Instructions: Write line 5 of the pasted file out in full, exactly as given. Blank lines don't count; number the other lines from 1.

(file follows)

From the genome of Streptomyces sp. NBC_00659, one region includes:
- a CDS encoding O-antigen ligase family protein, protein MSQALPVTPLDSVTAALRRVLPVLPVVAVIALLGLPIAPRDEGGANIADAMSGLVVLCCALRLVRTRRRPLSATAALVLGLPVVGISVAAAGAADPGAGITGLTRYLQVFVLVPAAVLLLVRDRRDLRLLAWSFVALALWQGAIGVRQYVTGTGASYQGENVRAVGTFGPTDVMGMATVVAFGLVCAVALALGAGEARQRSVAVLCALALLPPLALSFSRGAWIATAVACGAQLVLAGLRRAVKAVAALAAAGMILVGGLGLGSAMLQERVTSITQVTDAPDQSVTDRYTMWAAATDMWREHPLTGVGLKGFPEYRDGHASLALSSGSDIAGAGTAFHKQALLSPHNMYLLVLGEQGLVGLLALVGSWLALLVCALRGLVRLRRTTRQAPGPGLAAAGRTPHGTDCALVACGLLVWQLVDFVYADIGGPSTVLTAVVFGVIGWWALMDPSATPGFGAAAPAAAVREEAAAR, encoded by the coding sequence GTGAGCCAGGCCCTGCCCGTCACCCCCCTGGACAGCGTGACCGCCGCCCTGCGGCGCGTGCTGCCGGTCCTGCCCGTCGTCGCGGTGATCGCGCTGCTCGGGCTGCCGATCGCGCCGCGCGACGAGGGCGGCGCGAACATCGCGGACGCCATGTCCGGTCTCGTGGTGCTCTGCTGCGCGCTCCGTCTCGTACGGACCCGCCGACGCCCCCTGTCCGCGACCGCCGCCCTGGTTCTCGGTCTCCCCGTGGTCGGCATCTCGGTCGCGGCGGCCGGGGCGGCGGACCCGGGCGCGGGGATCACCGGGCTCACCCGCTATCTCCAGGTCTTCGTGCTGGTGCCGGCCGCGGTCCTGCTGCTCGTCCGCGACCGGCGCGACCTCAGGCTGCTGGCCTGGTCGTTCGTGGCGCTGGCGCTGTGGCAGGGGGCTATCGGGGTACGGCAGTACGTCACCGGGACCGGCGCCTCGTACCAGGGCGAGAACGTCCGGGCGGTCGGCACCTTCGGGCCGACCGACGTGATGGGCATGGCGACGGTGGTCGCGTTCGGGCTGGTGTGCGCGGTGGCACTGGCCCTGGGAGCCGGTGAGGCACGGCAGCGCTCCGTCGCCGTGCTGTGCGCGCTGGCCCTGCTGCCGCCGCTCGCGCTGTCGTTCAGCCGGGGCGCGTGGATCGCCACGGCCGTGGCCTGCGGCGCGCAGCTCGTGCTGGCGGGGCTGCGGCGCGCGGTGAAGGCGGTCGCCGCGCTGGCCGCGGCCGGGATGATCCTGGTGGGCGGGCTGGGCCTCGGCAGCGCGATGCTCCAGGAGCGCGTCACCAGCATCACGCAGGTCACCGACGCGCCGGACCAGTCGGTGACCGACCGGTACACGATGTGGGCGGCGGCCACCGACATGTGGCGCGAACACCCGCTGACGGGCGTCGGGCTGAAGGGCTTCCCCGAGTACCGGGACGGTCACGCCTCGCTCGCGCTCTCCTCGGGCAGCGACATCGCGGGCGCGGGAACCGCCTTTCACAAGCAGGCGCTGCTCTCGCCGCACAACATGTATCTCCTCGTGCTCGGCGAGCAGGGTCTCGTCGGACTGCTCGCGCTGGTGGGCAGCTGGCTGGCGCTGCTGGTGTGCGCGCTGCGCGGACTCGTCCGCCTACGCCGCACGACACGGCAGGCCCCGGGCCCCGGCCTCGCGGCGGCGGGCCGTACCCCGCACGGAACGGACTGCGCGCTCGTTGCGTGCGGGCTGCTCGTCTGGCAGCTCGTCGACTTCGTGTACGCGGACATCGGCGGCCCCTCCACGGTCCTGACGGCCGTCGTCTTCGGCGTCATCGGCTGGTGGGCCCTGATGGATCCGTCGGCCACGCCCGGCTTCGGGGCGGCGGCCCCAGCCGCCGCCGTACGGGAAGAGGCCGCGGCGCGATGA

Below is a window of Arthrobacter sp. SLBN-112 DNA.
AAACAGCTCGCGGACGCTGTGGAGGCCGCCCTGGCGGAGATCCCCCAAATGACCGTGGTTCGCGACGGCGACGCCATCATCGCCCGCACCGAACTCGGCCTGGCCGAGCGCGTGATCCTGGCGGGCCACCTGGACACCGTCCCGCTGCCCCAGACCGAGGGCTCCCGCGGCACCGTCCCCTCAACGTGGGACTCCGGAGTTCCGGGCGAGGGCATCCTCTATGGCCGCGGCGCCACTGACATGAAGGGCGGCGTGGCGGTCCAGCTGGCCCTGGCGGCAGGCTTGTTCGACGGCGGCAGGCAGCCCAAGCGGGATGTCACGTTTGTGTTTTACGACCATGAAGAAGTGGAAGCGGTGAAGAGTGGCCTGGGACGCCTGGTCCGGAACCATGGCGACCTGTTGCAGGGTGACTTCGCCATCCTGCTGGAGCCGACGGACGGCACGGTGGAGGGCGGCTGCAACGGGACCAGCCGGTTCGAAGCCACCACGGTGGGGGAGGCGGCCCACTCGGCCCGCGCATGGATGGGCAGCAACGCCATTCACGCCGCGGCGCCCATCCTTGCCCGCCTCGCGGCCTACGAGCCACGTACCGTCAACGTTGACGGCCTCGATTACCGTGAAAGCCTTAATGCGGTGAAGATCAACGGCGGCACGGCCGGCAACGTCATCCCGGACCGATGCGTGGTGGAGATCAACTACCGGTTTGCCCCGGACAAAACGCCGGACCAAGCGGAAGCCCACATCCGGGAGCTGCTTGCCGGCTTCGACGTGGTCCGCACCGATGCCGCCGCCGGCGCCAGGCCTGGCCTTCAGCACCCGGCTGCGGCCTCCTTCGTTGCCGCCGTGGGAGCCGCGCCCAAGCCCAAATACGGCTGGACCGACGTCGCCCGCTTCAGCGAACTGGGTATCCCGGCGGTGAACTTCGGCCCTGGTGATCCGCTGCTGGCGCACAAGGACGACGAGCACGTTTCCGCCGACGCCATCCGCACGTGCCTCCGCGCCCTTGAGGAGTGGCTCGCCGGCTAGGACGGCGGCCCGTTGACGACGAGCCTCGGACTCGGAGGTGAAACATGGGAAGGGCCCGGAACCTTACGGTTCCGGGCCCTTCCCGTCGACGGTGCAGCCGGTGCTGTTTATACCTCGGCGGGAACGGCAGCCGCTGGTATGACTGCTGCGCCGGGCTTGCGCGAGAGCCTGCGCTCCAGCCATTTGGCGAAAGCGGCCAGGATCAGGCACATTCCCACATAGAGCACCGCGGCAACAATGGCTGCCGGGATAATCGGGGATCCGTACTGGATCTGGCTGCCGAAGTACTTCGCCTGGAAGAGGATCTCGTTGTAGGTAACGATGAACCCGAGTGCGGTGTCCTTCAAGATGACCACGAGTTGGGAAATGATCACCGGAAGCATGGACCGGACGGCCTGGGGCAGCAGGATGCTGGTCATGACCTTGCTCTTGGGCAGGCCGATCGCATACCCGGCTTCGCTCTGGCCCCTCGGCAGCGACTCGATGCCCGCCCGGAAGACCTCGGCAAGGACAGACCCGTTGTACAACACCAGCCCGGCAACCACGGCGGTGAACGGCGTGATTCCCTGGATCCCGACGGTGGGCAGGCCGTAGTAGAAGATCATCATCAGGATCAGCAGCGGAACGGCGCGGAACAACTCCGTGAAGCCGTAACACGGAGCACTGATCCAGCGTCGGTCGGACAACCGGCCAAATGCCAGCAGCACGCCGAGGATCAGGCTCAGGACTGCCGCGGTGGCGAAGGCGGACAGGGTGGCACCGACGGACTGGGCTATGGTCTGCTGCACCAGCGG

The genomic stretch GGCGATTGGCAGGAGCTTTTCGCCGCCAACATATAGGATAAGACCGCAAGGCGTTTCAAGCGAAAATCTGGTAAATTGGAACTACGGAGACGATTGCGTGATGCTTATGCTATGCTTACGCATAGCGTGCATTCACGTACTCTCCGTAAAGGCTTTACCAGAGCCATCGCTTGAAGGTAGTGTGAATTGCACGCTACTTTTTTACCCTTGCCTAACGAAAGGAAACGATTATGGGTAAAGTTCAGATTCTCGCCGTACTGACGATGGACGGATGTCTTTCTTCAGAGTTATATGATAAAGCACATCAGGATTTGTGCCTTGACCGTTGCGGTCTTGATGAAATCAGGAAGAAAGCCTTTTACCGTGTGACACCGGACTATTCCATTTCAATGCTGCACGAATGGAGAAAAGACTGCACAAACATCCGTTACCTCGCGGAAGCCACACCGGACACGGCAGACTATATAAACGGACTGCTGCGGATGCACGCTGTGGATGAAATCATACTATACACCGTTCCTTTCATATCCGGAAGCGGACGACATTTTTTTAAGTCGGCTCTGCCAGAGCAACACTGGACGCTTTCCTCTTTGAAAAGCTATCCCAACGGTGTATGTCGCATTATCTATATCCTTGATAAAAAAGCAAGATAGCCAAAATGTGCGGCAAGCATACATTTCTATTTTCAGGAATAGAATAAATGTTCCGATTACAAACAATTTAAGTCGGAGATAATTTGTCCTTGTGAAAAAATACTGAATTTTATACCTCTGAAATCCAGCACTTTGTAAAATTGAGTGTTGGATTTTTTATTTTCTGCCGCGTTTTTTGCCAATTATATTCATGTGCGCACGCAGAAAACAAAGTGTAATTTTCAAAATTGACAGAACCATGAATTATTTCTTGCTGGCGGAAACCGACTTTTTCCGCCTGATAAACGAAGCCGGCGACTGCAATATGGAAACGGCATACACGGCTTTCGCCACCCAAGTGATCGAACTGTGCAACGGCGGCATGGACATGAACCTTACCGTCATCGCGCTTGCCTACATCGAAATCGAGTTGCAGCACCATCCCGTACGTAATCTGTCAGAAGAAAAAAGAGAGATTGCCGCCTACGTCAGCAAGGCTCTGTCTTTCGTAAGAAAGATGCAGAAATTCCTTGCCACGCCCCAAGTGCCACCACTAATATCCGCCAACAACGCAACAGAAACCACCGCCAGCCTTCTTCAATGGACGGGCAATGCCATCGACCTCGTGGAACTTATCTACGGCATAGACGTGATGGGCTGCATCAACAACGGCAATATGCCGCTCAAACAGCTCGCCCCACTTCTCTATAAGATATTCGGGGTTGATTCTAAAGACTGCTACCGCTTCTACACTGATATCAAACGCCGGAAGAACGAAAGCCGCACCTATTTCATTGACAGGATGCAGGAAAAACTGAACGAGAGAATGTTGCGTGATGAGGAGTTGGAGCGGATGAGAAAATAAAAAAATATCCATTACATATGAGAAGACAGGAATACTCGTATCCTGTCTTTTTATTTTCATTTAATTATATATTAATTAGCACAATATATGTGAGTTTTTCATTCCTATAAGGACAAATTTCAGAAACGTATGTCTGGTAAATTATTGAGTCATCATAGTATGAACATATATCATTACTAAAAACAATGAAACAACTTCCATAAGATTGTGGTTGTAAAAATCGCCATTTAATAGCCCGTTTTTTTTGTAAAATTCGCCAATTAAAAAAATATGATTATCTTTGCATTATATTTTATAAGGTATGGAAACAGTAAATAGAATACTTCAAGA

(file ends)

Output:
The genomic stretch GGCGATTGGCAGGAGCTTTTCGCCGCCAACATATAGGATAAGACCGCAAGGCGTTTCAAGCGAAAATCTGGTAAATTGGAACTACGGAGACGATTGCGTGATGCTTATGCTATGCTTACGCATAGCGTGCATTCACGTACTCTCCGTAAAGGCTTTACCAGAGCCATCGCTTGAAGGTAGTGTGAATTGCACGCTACTTTTTTACCCTTGCCTAACGAAAGGAAACGATTATGGGTAAAGTTCAGATTCTCGCCGTACTGACGATGGACGGATGTCTTTCTTCAGAGTTATATGATAAAGCACATCAGGATTTGTGCCTTGACCGTTGCGGTCTTGATGAAATCAGGAAGAAAGCCTTTTACCGTGTGACACCGGACTATTCCATTTCAATGCTGCACGAATGGAGAAAAGACTGCACAAACATCCGTTACCTCGCGGAAGCCACACCGGACACGGCAGACTATATAAACGGACTGCTGCGGATGCACGCTGTGGATGAAATCATACTATACACCGTTCCTTTCATATCCGGAAGCGGACGACATTTTTTTAAGTCGGCTCTGCCAGAGCAACACTGGACGCTTTCCTCTTTGAAAAGCTATCCCAACGGTGTATGTCGCATTATCTATATCCTTGATAAAAAAGCAAGATAGCCAAAATGTGCGGCAAGCATACATTTCTATTTTCAGGAATAGAATAAATGTTCCGATTACAAACAATTTAAGTCGGAGATAATTTGTCCTTGTGAAAAAATACTGAATTTTATACCTCTGAAATCCAGCACTTTGTAAAATTGAGTGTTGGATTTTTTATTTTCTGCCGCGTTTTTTGCCAATTATATTCATGTGCGCACGCAGAAAACAAAGTGTAATTTTCAAAATTGACAGAACCATGAATTATTTCTTGCTGGCGGAAACCGACTTTTTCCGCCTGATAAACGAAGCCGGCGACTGCAATATGGAAACGGCATACACGGCTTTCGCCACCCAAGTGATCGAACTGTGCAACGGCGGCATGGACATGAACCTTACCGTCATCGCGCTTGCCTACATCGAAATCGAGTTGCAGCACCATCCCGTACGTAATCTGTCAGAAGAAAAAAGAGAGATTGCCGCCTACGTCAGCAAGGCTCTGTCTTTCGTAAGAAAGATGCAGAAATTCCTTGCCACGCCCCAAGTGCCACCACTAATATCCGCCAACAACGCAACAGAAACCACCGCCAGCCTTCTTCAATGGACGGGCAATGCCATCGACCTCGTGGAACTTATCTACGGCATAGACGTGATGGGCTGCATCAACAACGGCAATATGCCGCTCAAACAGCTCGCCCCACTTCTCTATAAGATATTCGGGGTTGATTCTAAAGACTGCTACCGCTTCTACACTGATATCAAACGCCGGAAGAACGAAAGCCGCACCTATTTCATTGACAGGATGCAGGAAAAACTGAACGAGAGAATGTTGCGTGATGAGGAGTTGGAGCGGATGAGAAAATAAAAAAATATCCATTACATATGAGAAGACAGGAATACTCGTATCCTGTCTTTTTATTTTCATTTAATTATATATTAATTAGCACAATATATGTGAGTTTTTCATTCCTATAAGGACAAATTTCAGAAACGTATGTCTGGTAAATTATTGAGTCATCATAGTATGAACATATATCATTACTAAAAACAATGAAACAACTTCCATAAGATTGTGGTTGTAAAAATCGCCATTTAATAGCCCGTTTTTTTTGTAAAATTCGCCAATTAAAAAAATATGATTATCTTTGCATTATATTTTATAAGGTATGGAAACAGTAAATAGAATACTTCAAGA